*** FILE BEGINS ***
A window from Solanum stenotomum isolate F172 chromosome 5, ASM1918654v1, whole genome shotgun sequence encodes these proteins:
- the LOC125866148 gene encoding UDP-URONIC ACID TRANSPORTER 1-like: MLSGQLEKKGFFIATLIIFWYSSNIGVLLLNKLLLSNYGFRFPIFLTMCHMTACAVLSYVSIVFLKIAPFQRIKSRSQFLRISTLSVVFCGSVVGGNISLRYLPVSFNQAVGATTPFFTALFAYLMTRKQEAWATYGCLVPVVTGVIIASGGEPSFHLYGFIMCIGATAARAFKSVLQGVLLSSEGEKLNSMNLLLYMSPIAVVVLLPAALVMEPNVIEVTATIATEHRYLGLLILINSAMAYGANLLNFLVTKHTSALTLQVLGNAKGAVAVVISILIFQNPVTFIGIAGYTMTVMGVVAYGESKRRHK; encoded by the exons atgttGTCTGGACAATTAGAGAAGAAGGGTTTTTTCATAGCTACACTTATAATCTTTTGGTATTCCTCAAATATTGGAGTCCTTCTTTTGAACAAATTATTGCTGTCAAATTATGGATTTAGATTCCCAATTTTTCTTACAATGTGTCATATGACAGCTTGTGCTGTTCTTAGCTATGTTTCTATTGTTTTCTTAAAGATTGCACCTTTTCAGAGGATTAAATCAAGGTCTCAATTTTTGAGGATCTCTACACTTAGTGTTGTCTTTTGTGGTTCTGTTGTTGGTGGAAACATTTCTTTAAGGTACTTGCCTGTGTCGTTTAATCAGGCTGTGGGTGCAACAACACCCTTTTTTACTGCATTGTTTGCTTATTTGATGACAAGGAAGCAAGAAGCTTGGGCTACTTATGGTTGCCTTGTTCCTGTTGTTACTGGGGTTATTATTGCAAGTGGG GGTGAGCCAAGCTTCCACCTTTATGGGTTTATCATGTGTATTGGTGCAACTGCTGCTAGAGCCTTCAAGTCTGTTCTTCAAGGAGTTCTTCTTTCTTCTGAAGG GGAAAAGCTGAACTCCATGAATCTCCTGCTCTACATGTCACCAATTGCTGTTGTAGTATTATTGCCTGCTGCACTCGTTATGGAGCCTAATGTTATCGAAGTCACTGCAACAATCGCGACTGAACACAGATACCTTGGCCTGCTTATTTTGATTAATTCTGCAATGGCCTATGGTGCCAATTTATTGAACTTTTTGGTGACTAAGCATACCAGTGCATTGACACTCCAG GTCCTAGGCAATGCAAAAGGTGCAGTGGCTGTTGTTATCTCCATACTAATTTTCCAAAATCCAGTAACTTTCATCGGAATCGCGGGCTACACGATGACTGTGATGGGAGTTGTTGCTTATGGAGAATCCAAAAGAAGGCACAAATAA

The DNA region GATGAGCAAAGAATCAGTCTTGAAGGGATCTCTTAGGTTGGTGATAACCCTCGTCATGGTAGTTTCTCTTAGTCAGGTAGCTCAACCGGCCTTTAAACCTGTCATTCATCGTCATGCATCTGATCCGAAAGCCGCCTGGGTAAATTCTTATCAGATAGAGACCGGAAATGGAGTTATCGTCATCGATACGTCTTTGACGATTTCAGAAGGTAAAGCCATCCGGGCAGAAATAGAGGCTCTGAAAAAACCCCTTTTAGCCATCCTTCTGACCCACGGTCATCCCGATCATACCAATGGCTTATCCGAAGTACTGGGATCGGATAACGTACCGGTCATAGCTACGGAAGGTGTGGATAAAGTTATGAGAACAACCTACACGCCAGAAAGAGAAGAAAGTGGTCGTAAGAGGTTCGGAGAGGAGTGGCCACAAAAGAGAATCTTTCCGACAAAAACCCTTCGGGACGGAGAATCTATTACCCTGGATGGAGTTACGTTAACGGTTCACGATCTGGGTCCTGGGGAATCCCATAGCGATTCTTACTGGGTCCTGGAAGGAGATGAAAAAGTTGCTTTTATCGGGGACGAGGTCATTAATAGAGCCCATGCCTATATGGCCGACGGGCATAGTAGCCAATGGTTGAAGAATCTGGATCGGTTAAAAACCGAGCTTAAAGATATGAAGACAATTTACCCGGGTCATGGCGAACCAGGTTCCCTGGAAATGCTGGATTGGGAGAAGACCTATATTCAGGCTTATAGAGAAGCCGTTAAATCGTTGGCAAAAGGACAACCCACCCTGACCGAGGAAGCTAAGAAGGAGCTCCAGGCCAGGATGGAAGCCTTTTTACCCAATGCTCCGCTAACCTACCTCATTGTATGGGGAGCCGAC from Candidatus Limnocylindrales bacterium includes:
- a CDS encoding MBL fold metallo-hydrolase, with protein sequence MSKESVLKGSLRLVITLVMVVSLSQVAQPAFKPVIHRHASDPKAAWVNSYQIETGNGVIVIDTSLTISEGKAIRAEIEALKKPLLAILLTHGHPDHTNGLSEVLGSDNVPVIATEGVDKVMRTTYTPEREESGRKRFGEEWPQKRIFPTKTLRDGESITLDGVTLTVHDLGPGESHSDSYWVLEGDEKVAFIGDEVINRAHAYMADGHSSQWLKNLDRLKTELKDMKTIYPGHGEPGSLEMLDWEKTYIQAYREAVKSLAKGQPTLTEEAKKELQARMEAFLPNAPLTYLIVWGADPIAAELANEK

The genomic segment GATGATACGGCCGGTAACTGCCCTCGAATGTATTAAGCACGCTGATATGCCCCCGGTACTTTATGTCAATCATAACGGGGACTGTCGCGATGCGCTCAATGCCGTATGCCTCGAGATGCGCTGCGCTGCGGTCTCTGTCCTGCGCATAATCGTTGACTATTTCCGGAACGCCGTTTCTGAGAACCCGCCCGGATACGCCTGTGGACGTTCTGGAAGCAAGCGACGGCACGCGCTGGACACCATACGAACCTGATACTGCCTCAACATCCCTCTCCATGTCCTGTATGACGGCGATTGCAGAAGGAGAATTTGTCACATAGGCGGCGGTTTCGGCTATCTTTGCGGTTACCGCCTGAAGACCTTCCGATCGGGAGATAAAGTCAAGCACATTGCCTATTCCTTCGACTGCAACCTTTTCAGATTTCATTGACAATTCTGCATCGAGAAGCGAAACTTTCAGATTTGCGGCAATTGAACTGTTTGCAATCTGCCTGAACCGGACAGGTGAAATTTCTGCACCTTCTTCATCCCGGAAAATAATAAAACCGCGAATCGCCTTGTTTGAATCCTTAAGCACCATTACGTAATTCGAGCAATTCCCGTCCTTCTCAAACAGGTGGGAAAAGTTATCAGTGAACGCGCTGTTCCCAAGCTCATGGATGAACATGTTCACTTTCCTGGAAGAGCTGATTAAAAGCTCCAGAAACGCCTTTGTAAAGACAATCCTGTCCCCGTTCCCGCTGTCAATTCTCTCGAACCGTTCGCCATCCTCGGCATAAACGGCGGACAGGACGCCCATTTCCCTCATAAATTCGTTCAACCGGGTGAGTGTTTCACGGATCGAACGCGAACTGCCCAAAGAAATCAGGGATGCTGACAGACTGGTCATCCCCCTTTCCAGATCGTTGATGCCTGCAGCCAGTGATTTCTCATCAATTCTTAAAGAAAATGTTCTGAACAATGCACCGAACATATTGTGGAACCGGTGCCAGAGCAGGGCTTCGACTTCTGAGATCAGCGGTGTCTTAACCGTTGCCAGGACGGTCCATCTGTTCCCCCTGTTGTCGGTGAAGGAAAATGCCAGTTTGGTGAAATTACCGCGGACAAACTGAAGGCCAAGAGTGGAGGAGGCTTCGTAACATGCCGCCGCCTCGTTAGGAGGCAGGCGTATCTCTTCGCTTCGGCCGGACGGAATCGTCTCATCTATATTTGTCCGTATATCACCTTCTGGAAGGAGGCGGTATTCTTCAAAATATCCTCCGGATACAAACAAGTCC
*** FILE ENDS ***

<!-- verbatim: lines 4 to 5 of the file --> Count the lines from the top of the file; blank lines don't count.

- a CDS encoding MBL fold metallo-hydrolase, with protein sequence MSKESVLKGSLRLVITLVMVVSLSQVAQPAFKPVIHRHASDPKAAWVNSYQIETGNGVIVIDTSLTISEGKAIRAEIEALKKPLLAILLTHGHPDHTNGLSEVLGSDNVPVIATEGVDKVMRTTYTPEREESGRKRFGEEWPQKRIFPTKTLRDGESITLDGVTLTVHDLGPGESHSDSYWVLEGDEKVAFIGDEVINRAHAYMADGHSSQWLKNLDRLKTELKDMKTIYPGHGEPGSLEMLDWEKTYIQAYREAVKSLAKGQPTLTEEAKKELQARMEAFLPNAPLTYLIVWGADPIAAELANEK

The genomic segment GATGATACGGCCGGTAACTGCCCTCGAATGTATTAAGCACGCTGATATGCCCCCGGTACTTTATGTCAATCATAACGGGGACTGTCGCGATGCGCTCAATGCCGTATGCCTCGAGATGCGCTGCGCTGCGGTCTCTGTCCTGCGCATAATCGTTGACTATTTCCGGAACGCCGTTTCTGAGAACCCGCCCGGATACGCCTGTGGACGTTCTGGAAGCAAGCGACGGCACGCGCTGGACACCATACGAACCTGATACTGCCTCAACATCCCTCTCCATGTCCTGTATGACGGCGATTGCAGAAGGAGAATTTGTCACATAGGCGGCGGTTTCGGCTATCTTTGCGGTTACCGCCTGAAGACCTTCCGATCGGGAGATAAAGTCAAGCACATTGCCTATTCCTTCGACTGCAACCTTTTCAGATTTCATTGACAATTCTGCATCGAGAAGCGAAACTTTCAGATTTGCGGCAATTGAACTGTTTGCAATCTGCCTGAACCGGACAGGTGAAATTTCTGCACCTTCTTCATCCCGGAAAATAATAAAACCGCGAATCGCCTTGTTTGAATCCTTAAGCACCATTACGTAATTCGAGCAATTCCCGTCCTTCTCAAACAGGTGGGAAAAGTTATCAGTGAACGCGCTGTTCCCAAGCTCATGGATGAACATGTTCACTTTCCTGGAAGAGCTGATTAAAAGCTCCAGAAACGCCTTTGTAAAGACAATCCTGTCCCCGTTCCCGCTGTCAATTCTCTCGAACCGTTCGCCATCCTCGGCATAAACGGCGGACAGGACGCCCATTTCCCTCATAAATTCGTTCAACCGGGTGAGTGTTTCACGGATCGAACGCGAACTGCCCAAAGAAATCAGGGATGCTGACAGACTGGTCATCCCCCTTTCCAGATCGTTGATGCCTGCAGCCAGTGATTTCTCATCAATTCTTAAAGAAAATGTTCTGAACAATGCACCGAACATATTGTGGAACCGGTGCCAGAGCAGGGCTTCGACTTCTGAGATCAGCGGTGTCTTAACCGTTGCCAGGACGGTCCATCTGTTCCCCCTGTTGTCGGTGAAGGAAAATGCCAGTTTGGTGAAATTACCGCGGACAAACTGAAGGCCAAGAGTGGAGGAGGCTTCGTAACATGCCGCCGCCTCGTTAGGAGGCAGGCGTATCTCTTCGCTTCGGCCGGACGGAATCGTCTCATCTATATTTGTCCGTATATCACCTTCTGGAAGGAGGCGGTATTCTTCAAAATATCCTCCGGATACAAACAAGTCC